Saturday, June 23, 2007
One of the more interesting things here in Mexico is the number of drugs available without a prescription - basically everything that is not on the our controlled substances list can be bought by anyone at any pharmacy.
This means that antibiotics, heart medicines, diabetes pills, and other common chronic drug regimens can be purchased during a trip to the market. No benzos or opiods but plenty of other medications to allow people here to deal with many problems on their own.
Of course, this also means that medications are a lot cheaper here (except for some of the big gun antibiotics). For example, I can purchase my month long supply of allegra for less than $20. Many U.S. health insurance companies won't even cover Allegra these days due to the availability of the similar (but for me and many others, less effective) Claritin over the counter. Anyway, the old Blood pressure meds and DM regimens are certainly cheaper, as are the old generation and generic antibiotics.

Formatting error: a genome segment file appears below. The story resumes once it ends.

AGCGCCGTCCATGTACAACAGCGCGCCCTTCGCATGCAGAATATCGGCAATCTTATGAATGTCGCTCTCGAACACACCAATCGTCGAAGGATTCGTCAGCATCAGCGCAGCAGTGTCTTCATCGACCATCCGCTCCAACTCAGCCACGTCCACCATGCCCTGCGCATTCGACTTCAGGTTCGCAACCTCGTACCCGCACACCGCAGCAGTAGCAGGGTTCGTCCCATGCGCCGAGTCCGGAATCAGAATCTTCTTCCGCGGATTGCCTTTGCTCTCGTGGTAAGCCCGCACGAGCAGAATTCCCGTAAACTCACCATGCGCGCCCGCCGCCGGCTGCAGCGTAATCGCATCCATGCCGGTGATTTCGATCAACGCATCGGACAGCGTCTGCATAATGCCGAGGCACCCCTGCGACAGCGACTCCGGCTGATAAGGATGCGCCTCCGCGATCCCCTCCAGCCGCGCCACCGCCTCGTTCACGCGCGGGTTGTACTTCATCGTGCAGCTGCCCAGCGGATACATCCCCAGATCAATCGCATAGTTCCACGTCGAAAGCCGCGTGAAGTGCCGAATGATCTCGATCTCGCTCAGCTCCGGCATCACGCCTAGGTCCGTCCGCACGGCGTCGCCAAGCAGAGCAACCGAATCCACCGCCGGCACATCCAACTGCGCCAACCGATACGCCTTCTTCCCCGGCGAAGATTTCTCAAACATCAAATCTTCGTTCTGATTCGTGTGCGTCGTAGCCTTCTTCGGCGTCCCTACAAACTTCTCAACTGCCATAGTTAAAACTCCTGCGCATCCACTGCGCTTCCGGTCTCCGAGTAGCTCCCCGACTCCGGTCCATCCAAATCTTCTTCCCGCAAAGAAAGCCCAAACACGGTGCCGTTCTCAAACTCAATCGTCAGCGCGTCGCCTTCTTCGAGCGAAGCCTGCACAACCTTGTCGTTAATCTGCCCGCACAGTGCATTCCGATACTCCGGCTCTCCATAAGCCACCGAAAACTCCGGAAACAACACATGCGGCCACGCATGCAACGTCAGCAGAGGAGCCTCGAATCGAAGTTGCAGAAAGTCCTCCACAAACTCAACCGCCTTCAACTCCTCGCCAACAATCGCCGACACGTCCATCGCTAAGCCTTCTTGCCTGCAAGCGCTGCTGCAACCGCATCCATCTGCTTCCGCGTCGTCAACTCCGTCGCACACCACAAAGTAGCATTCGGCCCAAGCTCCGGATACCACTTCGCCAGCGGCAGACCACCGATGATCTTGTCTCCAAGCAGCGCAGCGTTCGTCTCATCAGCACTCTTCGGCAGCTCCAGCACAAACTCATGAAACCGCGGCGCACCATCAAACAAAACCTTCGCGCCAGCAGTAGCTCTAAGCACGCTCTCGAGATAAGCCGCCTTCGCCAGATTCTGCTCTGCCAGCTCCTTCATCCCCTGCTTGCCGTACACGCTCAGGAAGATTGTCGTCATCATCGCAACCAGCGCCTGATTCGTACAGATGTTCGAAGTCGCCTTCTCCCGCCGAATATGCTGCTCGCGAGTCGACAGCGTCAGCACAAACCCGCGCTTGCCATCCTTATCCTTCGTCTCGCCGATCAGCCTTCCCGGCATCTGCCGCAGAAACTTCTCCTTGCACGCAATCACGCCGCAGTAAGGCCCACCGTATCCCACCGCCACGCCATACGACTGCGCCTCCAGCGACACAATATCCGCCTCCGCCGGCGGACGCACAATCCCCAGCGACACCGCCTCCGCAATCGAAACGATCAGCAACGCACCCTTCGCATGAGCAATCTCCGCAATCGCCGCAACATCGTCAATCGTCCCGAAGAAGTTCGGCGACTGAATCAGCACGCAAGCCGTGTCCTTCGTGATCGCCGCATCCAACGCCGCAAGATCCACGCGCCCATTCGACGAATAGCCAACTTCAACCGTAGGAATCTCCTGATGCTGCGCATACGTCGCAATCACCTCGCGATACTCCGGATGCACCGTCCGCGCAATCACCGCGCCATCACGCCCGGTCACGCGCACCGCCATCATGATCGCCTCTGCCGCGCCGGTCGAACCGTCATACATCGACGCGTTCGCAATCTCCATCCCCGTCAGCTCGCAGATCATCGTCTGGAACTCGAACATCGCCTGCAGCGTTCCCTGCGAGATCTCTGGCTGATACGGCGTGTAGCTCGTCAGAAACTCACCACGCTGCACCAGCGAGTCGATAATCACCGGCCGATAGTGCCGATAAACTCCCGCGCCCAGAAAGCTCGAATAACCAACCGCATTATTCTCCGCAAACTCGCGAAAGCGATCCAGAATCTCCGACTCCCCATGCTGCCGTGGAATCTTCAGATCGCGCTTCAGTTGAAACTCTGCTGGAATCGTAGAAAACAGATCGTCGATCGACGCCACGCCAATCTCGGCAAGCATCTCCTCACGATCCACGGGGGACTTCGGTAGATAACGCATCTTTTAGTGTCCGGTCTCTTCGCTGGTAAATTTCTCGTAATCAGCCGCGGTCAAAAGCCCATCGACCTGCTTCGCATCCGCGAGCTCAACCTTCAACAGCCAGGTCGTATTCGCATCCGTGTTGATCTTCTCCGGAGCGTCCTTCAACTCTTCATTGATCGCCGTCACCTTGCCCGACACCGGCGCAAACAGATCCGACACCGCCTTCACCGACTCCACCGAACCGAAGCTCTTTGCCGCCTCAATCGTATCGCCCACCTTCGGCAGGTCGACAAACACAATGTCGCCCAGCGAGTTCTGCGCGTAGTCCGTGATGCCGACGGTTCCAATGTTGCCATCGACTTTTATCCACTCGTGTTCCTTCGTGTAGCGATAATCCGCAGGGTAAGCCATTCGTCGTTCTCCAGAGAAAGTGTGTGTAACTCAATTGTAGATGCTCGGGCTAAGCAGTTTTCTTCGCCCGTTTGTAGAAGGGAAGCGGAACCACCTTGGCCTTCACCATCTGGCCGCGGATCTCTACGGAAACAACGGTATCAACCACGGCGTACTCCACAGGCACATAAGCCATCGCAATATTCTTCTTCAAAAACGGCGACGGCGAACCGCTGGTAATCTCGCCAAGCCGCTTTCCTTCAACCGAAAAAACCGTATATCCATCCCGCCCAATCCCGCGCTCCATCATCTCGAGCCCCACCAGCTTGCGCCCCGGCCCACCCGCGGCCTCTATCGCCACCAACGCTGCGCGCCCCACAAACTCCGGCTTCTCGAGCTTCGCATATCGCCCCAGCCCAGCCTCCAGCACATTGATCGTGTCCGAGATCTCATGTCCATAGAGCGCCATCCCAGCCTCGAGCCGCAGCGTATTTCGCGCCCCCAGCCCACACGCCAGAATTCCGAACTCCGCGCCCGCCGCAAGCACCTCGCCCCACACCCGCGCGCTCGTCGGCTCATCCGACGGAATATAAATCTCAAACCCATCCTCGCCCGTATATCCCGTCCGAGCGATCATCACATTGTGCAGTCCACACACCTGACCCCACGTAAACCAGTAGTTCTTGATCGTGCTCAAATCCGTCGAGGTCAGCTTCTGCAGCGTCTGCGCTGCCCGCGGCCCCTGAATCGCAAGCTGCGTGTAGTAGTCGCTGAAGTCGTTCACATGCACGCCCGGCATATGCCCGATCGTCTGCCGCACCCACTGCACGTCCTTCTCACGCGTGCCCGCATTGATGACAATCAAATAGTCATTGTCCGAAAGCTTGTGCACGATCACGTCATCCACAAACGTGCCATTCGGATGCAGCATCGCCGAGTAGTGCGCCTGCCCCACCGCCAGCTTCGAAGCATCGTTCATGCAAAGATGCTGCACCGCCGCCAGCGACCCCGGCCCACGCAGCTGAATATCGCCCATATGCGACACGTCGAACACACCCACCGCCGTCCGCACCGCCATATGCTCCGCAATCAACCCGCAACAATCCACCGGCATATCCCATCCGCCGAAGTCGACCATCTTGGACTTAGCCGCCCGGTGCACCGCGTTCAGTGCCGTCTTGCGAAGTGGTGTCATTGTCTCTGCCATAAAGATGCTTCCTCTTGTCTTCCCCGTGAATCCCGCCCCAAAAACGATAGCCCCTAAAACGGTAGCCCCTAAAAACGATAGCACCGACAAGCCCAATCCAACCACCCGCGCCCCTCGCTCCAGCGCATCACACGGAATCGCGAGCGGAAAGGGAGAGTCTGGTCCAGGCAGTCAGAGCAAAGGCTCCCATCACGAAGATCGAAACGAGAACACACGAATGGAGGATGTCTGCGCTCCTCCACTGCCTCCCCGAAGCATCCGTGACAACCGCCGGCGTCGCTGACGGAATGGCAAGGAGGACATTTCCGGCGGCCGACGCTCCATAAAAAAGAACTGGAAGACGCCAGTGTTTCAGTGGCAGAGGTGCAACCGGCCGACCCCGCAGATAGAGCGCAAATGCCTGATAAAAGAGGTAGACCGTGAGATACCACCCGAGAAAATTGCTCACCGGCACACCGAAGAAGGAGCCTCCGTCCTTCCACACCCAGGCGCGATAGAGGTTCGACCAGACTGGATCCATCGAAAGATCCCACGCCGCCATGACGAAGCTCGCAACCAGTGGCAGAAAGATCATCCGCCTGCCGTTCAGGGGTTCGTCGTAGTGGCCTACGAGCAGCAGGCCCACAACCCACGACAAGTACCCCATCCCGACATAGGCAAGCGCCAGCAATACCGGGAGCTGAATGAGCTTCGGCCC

The good thing about this system is that people with very little money can treat common conditions much more easily. It's not too hard for a women to figure to use a sulfa to tx her urinary tract infections if she gets them a couple of times, or if her sister/mom etc has had them as well. Same goes for mom's treating ear infections with some amoxicillin. The problem of course is that many things are mistreated and of course there is less preventive medicine in this model.
For example, in the emergency room this week I saw a women who tried to treat a bladder infection with an antibiotic that only covers gram + organisms (most bladder infections are a different type of bacteria). So, the infection spread to her kidneys. Since she was pregnant, this became a relatively serious infection likely requiring hospitalization and IV antibiotics (at least in the U.S).
Of course this would throw the economics of medicine in the states out of control as well if these drugs were over the counter - think of all the office visits for med refills and relatively common prescriptions/common problems. Anyway, the argument, of course, that those of us trained in medicine in the U.S. would make is that while it is more costly to have these frequent office visits, it is also the only way to rule out more serious problems and keep up with immunizations and other necessary prevention/health maintenance issues.
Anyway, arguments aside, I will enjoy my $15 Allegra while I'm here, my ability to grab some antibiotics to keep away the Monteczuma's Revenge, and other simple stuff that even with my level of training, I can select the appropriate medicine for treatment. Different world.